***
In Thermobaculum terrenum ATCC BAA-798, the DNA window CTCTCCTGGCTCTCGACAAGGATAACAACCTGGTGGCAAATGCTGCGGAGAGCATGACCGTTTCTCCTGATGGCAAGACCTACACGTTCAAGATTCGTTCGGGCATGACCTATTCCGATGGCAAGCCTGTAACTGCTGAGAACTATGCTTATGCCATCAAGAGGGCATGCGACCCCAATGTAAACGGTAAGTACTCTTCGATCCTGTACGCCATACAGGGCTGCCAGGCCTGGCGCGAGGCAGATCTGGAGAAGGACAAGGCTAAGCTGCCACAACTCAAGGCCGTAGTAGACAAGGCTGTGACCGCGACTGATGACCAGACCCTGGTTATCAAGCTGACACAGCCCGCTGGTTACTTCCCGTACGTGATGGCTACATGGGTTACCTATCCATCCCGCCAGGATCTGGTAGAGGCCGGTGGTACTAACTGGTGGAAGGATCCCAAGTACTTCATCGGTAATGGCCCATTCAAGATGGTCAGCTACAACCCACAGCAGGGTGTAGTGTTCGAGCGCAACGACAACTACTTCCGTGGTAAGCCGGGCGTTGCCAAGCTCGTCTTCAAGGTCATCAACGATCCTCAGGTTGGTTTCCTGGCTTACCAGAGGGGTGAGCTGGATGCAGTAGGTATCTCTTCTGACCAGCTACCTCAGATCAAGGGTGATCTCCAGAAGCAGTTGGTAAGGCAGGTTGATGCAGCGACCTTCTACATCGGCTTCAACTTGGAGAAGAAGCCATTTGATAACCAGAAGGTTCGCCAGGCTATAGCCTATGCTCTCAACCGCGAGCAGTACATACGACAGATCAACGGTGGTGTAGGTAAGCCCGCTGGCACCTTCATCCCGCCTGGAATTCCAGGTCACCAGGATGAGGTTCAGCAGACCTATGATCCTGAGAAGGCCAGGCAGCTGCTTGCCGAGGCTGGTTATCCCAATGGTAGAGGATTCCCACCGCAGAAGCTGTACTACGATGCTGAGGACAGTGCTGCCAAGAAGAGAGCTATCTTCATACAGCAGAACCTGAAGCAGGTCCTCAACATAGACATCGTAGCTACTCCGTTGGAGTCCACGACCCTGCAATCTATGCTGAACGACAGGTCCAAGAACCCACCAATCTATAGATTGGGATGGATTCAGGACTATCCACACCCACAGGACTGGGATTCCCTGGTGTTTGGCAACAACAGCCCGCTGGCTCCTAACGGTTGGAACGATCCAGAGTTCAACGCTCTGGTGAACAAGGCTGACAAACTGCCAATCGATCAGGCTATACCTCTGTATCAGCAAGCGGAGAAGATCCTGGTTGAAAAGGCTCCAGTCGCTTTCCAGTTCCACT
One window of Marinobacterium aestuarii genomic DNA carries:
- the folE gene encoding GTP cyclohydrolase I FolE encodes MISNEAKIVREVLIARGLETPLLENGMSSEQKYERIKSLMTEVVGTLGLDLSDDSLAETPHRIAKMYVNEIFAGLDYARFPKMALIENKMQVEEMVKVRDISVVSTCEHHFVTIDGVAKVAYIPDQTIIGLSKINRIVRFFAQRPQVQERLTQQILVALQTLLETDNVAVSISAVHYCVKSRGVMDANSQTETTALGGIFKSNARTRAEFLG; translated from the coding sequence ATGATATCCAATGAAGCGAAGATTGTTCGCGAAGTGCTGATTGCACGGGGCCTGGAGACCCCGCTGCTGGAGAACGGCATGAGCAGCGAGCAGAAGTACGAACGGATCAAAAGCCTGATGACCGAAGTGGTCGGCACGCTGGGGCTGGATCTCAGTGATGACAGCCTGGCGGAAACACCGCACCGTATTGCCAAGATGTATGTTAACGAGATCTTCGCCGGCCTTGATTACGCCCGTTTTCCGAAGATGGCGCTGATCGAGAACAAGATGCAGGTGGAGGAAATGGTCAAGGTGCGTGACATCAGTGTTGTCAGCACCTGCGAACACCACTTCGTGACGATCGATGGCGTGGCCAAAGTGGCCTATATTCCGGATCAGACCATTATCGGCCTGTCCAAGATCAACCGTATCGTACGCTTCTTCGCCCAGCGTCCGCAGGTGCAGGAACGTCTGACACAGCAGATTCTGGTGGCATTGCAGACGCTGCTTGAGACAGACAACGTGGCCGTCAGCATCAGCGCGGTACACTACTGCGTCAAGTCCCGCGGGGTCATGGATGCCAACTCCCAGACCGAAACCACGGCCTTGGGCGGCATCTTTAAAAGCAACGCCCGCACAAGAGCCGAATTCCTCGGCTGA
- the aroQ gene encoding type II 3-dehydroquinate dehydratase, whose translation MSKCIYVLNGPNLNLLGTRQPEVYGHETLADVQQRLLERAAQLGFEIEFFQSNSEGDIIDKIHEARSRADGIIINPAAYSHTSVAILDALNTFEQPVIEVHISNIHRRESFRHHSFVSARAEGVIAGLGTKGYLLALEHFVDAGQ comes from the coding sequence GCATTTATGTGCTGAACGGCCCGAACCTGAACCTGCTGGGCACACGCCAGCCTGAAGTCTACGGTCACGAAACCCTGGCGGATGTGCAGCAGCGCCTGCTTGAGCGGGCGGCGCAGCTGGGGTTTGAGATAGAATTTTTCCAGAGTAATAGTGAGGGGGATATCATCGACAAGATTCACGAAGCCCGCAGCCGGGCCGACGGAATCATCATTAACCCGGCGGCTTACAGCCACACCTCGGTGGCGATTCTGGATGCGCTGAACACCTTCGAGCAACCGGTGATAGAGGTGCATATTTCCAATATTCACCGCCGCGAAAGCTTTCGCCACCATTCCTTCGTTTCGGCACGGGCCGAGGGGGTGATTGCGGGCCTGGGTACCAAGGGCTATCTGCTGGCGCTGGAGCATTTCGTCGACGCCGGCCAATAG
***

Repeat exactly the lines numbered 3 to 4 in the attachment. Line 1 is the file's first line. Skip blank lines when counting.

- the folE gene encoding GTP cyclohydrolase I FolE encodes MISNEAKIVREVLIARGLETPLLENGMSSEQKYERIKSLMTEVVGTLGLDLSDDSLAETPHRIAKMYVNEIFAGLDYARFPKMALIENKMQVEEMVKVRDISVVSTCEHHFVTIDGVAKVAYIPDQTIIGLSKINRIVRFFAQRPQVQERLTQQILVALQTLLETDNVAVSISAVHYCVKSRGVMDANSQTETTALGGIFKSNARTRAEFLG; translated from the coding sequence ATGATATCCAATGAAGCGAAGATTGTTCGCGAAGTGCTGATTGCACGGGGCCTGGAGACCCCGCTGCTGGAGAACGGCATGAGCAGCGAGCAGAAGTACGAACGGATCAAAAGCCTGATGACCGAAGTGGTCGGCACGCTGGGGCTGGATCTCAGTGATGACAGCCTGGCGGAAACACCGCACCGTATTGCCAAGATGTATGTTAACGAGATCTTCGCCGGCCTTGATTACGCCCGTTTTCCGAAGATGGCGCTGATCGAGAACAAGATGCAGGTGGAGGAAATGGTCAAGGTGCGTGACATCAGTGTTGTCAGCACCTGCGAACACCACTTCGTGACGATCGATGGCGTGGCCAAAGTGGCCTATATTCCGGATCAGACCATTATCGGCCTGTCCAAGATCAACCGTATCGTACGCTTCTTCGCCCAGCGTCCGCAGGTGCAGGAACGTCTGACACAGCAGATTCTGGTGGCATTGCAGACGCTGCTTGAGACAGACAACGTGGCCGTCAGCATCAGCGCGGTACACTACTGCGTCAAGTCCCGCGGGGTCATGGATGCCAACTCCCAGACCGAAACCACGGCCTTGGGCGGCATCTTTAAAAGCAACGCCCGCACAAGAGCCGAATTCCTCGGCTGA
- the aroQ gene encoding type II 3-dehydroquinate dehydratase, whose translation MSKCIYVLNGPNLNLLGTRQPEVYGHETLADVQQRLLERAAQLGFEIEFFQSNSEGDIIDKIHEARSRADGIIINPAAYSHTSVAILDALNTFEQPVIEVHISNIHRRESFRHHSFVSARAEGVIAGLGTKGYLLALEHFVDAGQ comes from the coding sequence GCATTTATGTGCTGAACGGCCCGAACCTGAACCTGCTGGGCACACGCCAGCCTGAAGTCTACGGTCACGAAACCCTGGCGGATGTGCAGCAGCGCCTGCTTGAGCGGGCGGCGCAGCTGGGGTTTGAGATAGAATTTTTCCAGAGTAATAGTGAGGGGGATATCATCGACAAGATTCACGAAGCCCGCAGCCGGGCCGACGGAATCATCATTAACCCGGCGGCTTACAGCCACACCTCGGTGGCGATTCTGGATGCGCTGAACACCTTCGAGCAACCGGTGATAGAGGTGCATATTTCCAATATTCACCGCCGCGAAAGCTTTCGCCACCATTCCTTCGTTTCGGCACGGGCCGAGGGGGTGATTGCGGGCCTGGGTACCAAGGGCTATCTGCTGGCGCTGGAGCATTTCGTCGACGCCGGCCAATAG